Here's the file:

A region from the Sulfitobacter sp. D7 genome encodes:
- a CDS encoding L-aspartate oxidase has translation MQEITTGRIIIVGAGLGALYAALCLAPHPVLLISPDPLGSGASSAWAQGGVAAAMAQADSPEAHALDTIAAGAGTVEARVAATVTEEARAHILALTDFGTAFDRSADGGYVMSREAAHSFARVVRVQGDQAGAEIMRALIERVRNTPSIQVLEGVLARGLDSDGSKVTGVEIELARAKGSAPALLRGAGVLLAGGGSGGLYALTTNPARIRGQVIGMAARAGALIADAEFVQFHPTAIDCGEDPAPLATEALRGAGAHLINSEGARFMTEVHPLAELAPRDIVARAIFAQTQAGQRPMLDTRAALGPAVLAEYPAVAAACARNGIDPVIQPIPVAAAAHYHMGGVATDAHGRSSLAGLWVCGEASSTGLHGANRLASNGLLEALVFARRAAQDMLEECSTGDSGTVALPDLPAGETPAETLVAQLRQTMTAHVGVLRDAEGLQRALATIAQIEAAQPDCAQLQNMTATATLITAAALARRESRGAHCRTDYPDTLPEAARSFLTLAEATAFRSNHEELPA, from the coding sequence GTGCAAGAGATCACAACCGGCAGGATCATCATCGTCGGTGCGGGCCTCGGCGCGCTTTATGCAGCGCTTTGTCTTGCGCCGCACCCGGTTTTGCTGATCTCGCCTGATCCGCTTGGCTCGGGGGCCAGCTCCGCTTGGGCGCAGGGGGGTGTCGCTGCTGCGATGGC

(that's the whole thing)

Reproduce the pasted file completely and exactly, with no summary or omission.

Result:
A region from the Sulfitobacter sp. D7 genome encodes:
- a CDS encoding L-aspartate oxidase has translation MQEITTGRIIIVGAGLGALYAALCLAPHPVLLISPDPLGSGASSAWAQGGVAAAMAQADSPEAHALDTIAAGAGTVEARVAATVTEEARAHILALTDFGTAFDRSADGGYVMSREAAHSFARVVRVQGDQAGAEIMRALIERVRNTPSIQVLEGVLARGLDSDGSKVTGVEIELARAKGSAPALLRGAGVLLAGGGSGGLYALTTNPARIRGQVIGMAARAGALIADAEFVQFHPTAIDCGEDPAPLATEALRGAGAHLINSEGARFMTEVHPLAELAPRDIVARAIFAQTQAGQRPMLDTRAALGPAVLAEYPAVAAACARNGIDPVIQPIPVAAAAHYHMGGVATDAHGRSSLAGLWVCGEASSTGLHGANRLASNGLLEALVFARRAAQDMLEECSTGDSGTVALPDLPAGETPAETLVAQLRQTMTAHVGVLRDAEGLQRALATIAQIEAAQPDCAQLQNMTATATLITAAALARRESRGAHCRTDYPDTLPEAARSFLTLAEATAFRSNHEELPA, from the coding sequence GTGCAAGAGATCACAACCGGCAGGATCATCATCGTCGGTGCGGGCCTCGGCGCGCTTTATGCAGCGCTTTGTCTTGCGCCGCACCCGGTTTTGCTGATCTCGCCTGATCCGCTTGGCTCGGGGGCCAGCTCCGCTTGGGCGCAGGGGGGTGTCGCTGCTGCGATGGC